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Source: Miller V, et al. Ann Intern Med 1999;7:570-577.
Using surveillance data collected during a large-scale, prospective observational study (EuroSIDA), Miller and colleagues assessed the evolving risk of opportunistic infection and disease progression in patients with advanced HIV infection. Data on a total of 7333 subjects from 52 clinics across Europe who either had persistently low CD4 cell counts (< 50/mm3) or CD4 counts greater than 200/mm3 were compared. The latter group was divided into four subgroups: those with a history of a nadir CD4 cell count less than 50/mm3, between 50-99/mm3, 100-149/mm3, or greater than 150/mm3. Viral load data were not available on sufficient numbers of patients for analysis. Patients were followed until they developed an AIDS defining event or death; the data were censored once an individual’s CD4 count fell below 200 or rose above 50/mm3. The median duration of follow-up for patients with CD4 counts greater than 200/mm3 was 16 months vs. six months for those with CD4 counts less than 50/mm3.
The overall rate of disease progression was about 20 times higher for patients with CD4 counts persistently below 50/mm3 compared with those with CD4 cells who were now greater than 200/mm3. The event incidence rate was 72.9 per 100 patient-years in patients with fewer than 50 CD4 cells vs. 3.9 per 100 patient-years in patients with CD4 counts presently greater than 200/mm3.
Even for those patients who had now reached higher CD4 counts, a previously low nadir CD4 count defined a modestly increased risk of disease and death. For example, the event incidence rate for patients whose CD4 counts were now greater than 200/mm3, but which had been below 50/mm3 in the past, was 5.9 per 100 patient-years compared with 8.1 for those with nadir counts of 50-99/mm3 and 3.7 for those whose counts had never fallen below 150/mm3. Older age was also significantly associated with disease progression.
Lower nadir CD4 cell counts were also associated with more rapid disease progression, varying from as little as a medium of 2-3 months for patients with a history of CD4 cell counts less than 100/mm3 compared with 15 months for those whose CD4 count had always been greater than 150/mm3. In contrast to what we see in the United States, the most frequent illnesses, in descending order, were esophageal candidiasis (20%), Kaposi sarcoma (13%), Pneumocystis carinii pneumonia (13%), and pulmonary tuberculosis (8%). Patients who have previously had extremely low CD4 cell counts in the past remain at increased risk for opportunistic infection and disease progression, although this risk is substantially smaller than those with persistently low CD4 cell counts below 50/mm3.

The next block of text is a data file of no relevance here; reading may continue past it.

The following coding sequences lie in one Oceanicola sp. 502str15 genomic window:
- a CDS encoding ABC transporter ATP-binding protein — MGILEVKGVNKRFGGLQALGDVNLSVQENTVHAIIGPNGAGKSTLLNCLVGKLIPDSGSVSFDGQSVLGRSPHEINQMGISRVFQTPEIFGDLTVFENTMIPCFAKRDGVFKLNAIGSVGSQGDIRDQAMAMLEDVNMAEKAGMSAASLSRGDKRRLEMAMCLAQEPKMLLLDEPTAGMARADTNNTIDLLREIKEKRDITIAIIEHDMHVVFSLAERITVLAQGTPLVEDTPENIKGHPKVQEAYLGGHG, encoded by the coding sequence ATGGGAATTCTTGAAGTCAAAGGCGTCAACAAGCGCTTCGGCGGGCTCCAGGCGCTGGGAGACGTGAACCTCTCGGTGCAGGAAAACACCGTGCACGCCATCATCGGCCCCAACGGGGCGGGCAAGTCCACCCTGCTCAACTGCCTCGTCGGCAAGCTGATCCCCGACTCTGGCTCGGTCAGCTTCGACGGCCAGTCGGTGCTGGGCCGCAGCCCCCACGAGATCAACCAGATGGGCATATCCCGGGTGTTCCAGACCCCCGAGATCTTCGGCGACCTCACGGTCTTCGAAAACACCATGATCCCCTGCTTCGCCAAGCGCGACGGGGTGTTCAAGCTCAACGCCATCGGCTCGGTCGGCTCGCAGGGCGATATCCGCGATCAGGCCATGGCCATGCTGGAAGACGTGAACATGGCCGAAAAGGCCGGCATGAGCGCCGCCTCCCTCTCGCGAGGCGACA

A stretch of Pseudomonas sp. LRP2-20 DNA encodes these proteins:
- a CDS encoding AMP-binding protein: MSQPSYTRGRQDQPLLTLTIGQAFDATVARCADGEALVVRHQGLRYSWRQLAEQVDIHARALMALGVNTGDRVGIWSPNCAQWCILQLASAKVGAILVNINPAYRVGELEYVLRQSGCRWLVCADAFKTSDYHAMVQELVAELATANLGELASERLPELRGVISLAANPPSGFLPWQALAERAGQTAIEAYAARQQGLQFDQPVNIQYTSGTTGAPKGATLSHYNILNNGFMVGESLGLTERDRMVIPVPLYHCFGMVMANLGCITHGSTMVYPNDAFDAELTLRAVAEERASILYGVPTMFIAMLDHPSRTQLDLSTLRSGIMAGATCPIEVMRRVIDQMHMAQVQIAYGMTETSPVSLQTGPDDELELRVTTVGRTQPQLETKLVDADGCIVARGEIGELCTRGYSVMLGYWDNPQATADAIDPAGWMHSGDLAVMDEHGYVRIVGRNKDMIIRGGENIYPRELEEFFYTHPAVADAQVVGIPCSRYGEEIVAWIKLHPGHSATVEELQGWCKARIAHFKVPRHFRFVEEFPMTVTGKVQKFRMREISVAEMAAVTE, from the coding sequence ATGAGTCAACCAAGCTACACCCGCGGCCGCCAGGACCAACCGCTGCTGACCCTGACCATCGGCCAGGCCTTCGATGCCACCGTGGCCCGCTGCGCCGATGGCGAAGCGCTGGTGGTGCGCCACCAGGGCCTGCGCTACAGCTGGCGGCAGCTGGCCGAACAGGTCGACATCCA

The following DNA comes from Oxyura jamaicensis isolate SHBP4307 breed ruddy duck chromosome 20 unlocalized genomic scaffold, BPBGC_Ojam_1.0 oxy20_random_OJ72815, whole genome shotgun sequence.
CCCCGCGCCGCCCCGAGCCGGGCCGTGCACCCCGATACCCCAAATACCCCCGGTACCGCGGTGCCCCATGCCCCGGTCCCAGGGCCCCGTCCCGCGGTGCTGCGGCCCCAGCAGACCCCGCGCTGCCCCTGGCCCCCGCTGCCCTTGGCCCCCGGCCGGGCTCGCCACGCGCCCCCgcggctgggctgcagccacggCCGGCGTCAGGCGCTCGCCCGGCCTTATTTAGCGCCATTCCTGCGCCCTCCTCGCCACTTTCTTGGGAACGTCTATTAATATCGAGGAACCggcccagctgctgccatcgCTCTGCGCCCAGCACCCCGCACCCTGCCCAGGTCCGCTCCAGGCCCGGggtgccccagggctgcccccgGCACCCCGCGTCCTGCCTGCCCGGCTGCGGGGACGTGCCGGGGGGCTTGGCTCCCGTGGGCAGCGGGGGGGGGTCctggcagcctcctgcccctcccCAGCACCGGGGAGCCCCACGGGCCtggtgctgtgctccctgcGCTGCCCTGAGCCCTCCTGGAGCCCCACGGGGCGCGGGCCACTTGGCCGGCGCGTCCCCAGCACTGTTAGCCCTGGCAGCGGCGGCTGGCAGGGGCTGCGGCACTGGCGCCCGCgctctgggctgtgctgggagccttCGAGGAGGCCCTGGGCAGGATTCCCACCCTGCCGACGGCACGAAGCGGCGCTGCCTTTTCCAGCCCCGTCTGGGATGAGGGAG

Source: Schwalbe RS, et al. Lancet 1999;353:722.
While the emergence of vancomycin-resistant strains of enterococcus (VRE) as the result of selective pressure in hospitals is of significant concern, evidence suggests that resistant enterococci are being introduced into the human population from a number of potential sources. Animal feed is believed to be a significant factor in the transmission of resistant enterococci from animals to humans in European countries. Schwalbe and colleagues successfully isolated numerous colonies of E. faecium from a bag of chicken feed commercially prepared in the United States. All of the colonies had a similar electrophoretic pattern and were resistant to ampicillin, gentamicin, streptomycin, and vancomycin, but not quinupristine/ dalfopristine. Although the isolation of enterococcus from chicken feed is apparently not unusual, the origins of this highly resistant VRE remain uncertain but represent a clear transmission risk for humans.
Source: Nakagawa T, et al. Lancet 1999;353:1157.
This fascinating study from Japan assessed the frequency of pneumonia in 163 elderly stroke victims randomized to receive amantadine 100 mg daily or no intervention. Stroke victims, especially those with basal ganglia impairment, often have swallowing disorders and are at increased risk for aspiration pneumonia. Nakagawa and colleagues wondered whether amantadine, which facilitates the release of dopamine from dopaminergic nerve terminals, may improve the swallow reflex in patients with a history of cerebral infarction.
Eligible subjects were ambulatory and immunocompetent. During a follow-up period of up to three years, patients receiving amantadine were at significantly less risk for pneumonia. Only five of 83 patients (6%) receiving amantadine vs. 22 of 80 (28%) receiving no active therapy developed pneumonia (P = 0.0001). Amantadine deserves further attention in high-risk populations with selective swallowing disorders at risk for aspiration.